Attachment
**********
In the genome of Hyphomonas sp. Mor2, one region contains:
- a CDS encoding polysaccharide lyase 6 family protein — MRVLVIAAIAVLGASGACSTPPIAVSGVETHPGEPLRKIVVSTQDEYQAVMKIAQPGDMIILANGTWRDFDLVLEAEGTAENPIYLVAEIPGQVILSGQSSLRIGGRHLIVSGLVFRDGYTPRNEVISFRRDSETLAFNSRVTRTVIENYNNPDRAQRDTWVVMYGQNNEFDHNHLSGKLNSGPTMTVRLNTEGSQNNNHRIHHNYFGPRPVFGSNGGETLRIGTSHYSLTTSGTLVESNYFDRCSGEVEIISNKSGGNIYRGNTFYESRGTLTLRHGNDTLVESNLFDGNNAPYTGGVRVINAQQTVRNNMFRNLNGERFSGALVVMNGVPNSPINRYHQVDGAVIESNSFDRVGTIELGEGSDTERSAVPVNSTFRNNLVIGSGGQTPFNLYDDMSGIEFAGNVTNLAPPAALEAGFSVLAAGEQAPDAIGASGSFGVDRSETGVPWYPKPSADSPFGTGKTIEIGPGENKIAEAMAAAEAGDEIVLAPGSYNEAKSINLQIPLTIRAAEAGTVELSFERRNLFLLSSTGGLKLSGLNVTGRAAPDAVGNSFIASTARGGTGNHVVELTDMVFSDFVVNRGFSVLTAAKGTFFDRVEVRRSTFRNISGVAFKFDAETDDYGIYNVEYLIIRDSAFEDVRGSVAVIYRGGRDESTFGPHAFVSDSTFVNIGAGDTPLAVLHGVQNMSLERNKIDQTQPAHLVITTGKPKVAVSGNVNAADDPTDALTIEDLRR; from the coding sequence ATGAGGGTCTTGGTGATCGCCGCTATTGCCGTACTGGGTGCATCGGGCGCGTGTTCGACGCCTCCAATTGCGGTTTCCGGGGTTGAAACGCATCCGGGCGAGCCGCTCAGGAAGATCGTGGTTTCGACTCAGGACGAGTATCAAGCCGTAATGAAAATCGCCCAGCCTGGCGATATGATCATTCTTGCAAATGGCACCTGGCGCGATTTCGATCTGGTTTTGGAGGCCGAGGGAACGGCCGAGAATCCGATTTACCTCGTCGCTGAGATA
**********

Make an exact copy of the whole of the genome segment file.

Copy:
In the genome of Hyphomonas sp. Mor2, one region contains:
- a CDS encoding polysaccharide lyase 6 family protein — MRVLVIAAIAVLGASGACSTPPIAVSGVETHPGEPLRKIVVSTQDEYQAVMKIAQPGDMIILANGTWRDFDLVLEAEGTAENPIYLVAEIPGQVILSGQSSLRIGGRHLIVSGLVFRDGYTPRNEVISFRRDSETLAFNSRVTRTVIENYNNPDRAQRDTWVVMYGQNNEFDHNHLSGKLNSGPTMTVRLNTEGSQNNNHRIHHNYFGPRPVFGSNGGETLRIGTSHYSLTTSGTLVESNYFDRCSGEVEIISNKSGGNIYRGNTFYESRGTLTLRHGNDTLVESNLFDGNNAPYTGGVRVINAQQTVRNNMFRNLNGERFSGALVVMNGVPNSPINRYHQVDGAVIESNSFDRVGTIELGEGSDTERSAVPVNSTFRNNLVIGSGGQTPFNLYDDMSGIEFAGNVTNLAPPAALEAGFSVLAAGEQAPDAIGASGSFGVDRSETGVPWYPKPSADSPFGTGKTIEIGPGENKIAEAMAAAEAGDEIVLAPGSYNEAKSINLQIPLTIRAAEAGTVELSFERRNLFLLSSTGGLKLSGLNVTGRAAPDAVGNSFIASTARGGTGNHVVELTDMVFSDFVVNRGFSVLTAAKGTFFDRVEVRRSTFRNISGVAFKFDAETDDYGIYNVEYLIIRDSAFEDVRGSVAVIYRGGRDESTFGPHAFVSDSTFVNIGAGDTPLAVLHGVQNMSLERNKIDQTQPAHLVITTGKPKVAVSGNVNAADDPTDALTIEDLRR; from the coding sequence ATGAGGGTCTTGGTGATCGCCGCTATTGCCGTACTGGGTGCATCGGGCGCGTGTTCGACGCCTCCAATTGCGGTTTCCGGGGTTGAAACGCATCCGGGCGAGCCGCTCAGGAAGATCGTGGTTTCGACTCAGGACGAGTATCAAGCCGTAATGAAAATCGCCCAGCCTGGCGATATGATCATTCTTGCAAATGGCACCTGGCGCGATTTCGATCTGGTTTTGGAGGCCGAGGGAACGGCCGAGAATCCGATTTACCTCGTCGCTGAGATA